Mini-notebooks prepare for a comeback

Computers like the Toshiba Libretto were small. Too small. Now a new crop of mini-notebooks hopes to combine new technology with small size.

Mini-notebook computers, of only mini interest to consumers so far, hope a weight gain and power surge will spark new interest in the market this fall.

Companies including Sharp, IBM, Compaq, and NEC will leverage improved component technologies and a new Pentium III chip for portables to take another shot at the mini market, pioneered several years ago by the 2-pound Toshiba Libretto.

Although the best selling point of the mini-notebook was its small size - some were the barely larger than a hard cover book - the cramped keyboard, compromised processor speed and lack of expandability turned off consumers.

The Libretto, for example, weighed just over 2 pounds and featured 7.1-inch display. It was 8.27 inches long, 5.19 inches wide and 1.38 inches high, in its latest incarnation. However, the notebook lagged behind larger models in processor speed, as well as in memory and hard drive size.

Smaller is not better
For Sharp Electronics Corp., eliminating some of those compromises literally means getting bigger. The company has grown the size of its 3-pound Actius 150 mini-notebook and in November will announce a 4.7-pound, $2,999 Actius 800.

It is also slightly thicker than its predecessor in order to accommodate a drive bay for a CD-ROM or floppy drive.

While the Actius isn't as tiny as the Libretto, Sharp believes business users will put up with more weight in order to get the built-in drives. The notebook is about and inch thick and offers a 13.3-inch active matrix display and 366MHz mobile Pentium II chip from Intel.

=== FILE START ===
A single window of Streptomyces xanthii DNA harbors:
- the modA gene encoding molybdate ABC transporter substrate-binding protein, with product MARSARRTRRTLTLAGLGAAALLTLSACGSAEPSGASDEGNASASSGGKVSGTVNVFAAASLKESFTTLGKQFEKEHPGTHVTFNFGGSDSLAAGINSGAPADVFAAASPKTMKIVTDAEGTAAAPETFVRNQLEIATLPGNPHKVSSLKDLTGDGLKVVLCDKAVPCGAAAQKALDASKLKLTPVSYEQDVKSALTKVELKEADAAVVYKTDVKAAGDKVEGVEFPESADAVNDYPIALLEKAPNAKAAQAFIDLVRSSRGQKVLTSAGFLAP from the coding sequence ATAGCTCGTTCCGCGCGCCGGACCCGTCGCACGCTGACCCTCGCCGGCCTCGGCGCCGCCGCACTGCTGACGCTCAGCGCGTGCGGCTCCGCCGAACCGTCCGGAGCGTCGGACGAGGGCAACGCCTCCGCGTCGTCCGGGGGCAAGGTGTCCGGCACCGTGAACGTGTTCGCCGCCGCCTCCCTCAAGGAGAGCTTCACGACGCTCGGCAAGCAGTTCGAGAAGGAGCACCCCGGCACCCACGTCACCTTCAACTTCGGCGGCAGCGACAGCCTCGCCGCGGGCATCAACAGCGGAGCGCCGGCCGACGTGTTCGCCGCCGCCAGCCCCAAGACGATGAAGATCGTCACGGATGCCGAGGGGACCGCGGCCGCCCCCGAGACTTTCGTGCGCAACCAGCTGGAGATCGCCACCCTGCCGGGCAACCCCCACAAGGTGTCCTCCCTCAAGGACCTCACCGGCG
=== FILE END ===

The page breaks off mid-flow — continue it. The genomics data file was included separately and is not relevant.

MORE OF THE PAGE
Sharp, however, will continue to market the earlier Actius model, now called Actius 280.

"We have a product roadmap for both of these products that includes significant improvement," said Michael Flynn, product marketing manager for Sharp's Mobile Information Systems Group, in Mahwah, N.J.

Those improvements will include support for DVD and CD-Rewritable drives, he said. The company will also support Intel Corp.'s forthcoming mobile Pentium III processors.

Portable makers jump in
Other portable makers are jumping in with even lighter models, in the 3-pound range. IBM Corp. (NYSE:IBM) announced its ThinkPad 240 last summer. Dell Computer Corp. (NYSE:DELL) and Compaq Computer Corp. (NYSE:CPQ) are developing new models as well.

They will be aided by Intel, which on Monday will introduce its first mobile Pentium III chips. Among them will be a low-power 400MHz chip targeted at mini-notebooks of about three pounds, sources said.

A number of notebook vendors are likely to adopt the new chip.

Dell, which had a deal to re-badge the original Sharp Actius as the Latitude LT, is designing its own mini-notebook as a follow on. It will be based on a mobile Pentium III chip and ship later this year or early next year, sources said.

Also using the new 400MHz chip is NEC Computer Systems Division, which will announce in early November a 3.5-pound mini called the Versa FX, sources said.

Compaq is taking another crack at the category as well. The company recently announced the 3.1-pound Armada M300 with a nearly full-size keyboard and 11.3-inch screen. A similar Compaq Presario notebook model is also available.

Portables get Intel boost
While the mini-notebook will get a boost next Monday, so will more traditional-sized portables.

Intel's mobile Pentium III will bring with it a higher clock speed, faster 100MHz system bus and an improved cache technology, which will increase performance over the current 400MHz Pentium II by 10 to 50 percent, depending on the application used. The mobile Pentium II utilizes a 66MHz system bus. Yet battery life will stay about the same versus current Intel mobile chips, sources said.

The new mobile Pentium III chips, at 400MHz, 450MHz and 500MHz, will begin shipping Monday.

Analysts predict that the mini-notebook will represent less than 10 percent of the notebook market. A large majority of the market will, instead, purchase lower cost notebooks whose emphasis is on functionality instead of portability.


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